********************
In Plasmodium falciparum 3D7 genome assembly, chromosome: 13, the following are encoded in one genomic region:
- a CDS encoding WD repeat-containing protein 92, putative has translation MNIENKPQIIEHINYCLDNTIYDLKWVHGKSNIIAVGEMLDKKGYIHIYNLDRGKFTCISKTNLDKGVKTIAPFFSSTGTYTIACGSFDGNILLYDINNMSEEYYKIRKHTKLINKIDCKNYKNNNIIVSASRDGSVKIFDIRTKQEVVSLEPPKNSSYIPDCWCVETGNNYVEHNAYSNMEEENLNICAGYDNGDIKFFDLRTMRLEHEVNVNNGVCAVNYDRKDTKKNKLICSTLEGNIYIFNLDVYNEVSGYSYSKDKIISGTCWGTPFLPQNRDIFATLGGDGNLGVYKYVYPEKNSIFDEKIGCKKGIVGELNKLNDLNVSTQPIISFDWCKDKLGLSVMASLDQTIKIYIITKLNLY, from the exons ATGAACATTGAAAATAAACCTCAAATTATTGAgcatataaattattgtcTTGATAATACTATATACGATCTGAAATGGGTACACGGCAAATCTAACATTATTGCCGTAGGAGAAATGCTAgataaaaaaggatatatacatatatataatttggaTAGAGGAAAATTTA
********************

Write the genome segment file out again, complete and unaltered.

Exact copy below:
In Plasmodium falciparum 3D7 genome assembly, chromosome: 13, the following are encoded in one genomic region:
- a CDS encoding WD repeat-containing protein 92, putative has translation MNIENKPQIIEHINYCLDNTIYDLKWVHGKSNIIAVGEMLDKKGYIHIYNLDRGKFTCISKTNLDKGVKTIAPFFSSTGTYTIACGSFDGNILLYDINNMSEEYYKIRKHTKLINKIDCKNYKNNNIIVSASRDGSVKIFDIRTKQEVVSLEPPKNSSYIPDCWCVETGNNYVEHNAYSNMEEENLNICAGYDNGDIKFFDLRTMRLEHEVNVNNGVCAVNYDRKDTKKNKLICSTLEGNIYIFNLDVYNEVSGYSYSKDKIISGTCWGTPFLPQNRDIFATLGGDGNLGVYKYVYPEKNSIFDEKIGCKKGIVGELNKLNDLNVSTQPIISFDWCKDKLGLSVMASLDQTIKIYIITKLNLY, from the exons ATGAACATTGAAAATAAACCTCAAATTATTGAgcatataaattattgtcTTGATAATACTATATACGATCTGAAATGGGTACACGGCAAATCTAACATTATTGCCGTAGGAGAAATGCTAgataaaaaaggatatatacatatatataatttggaTAGAGGAAAATTTA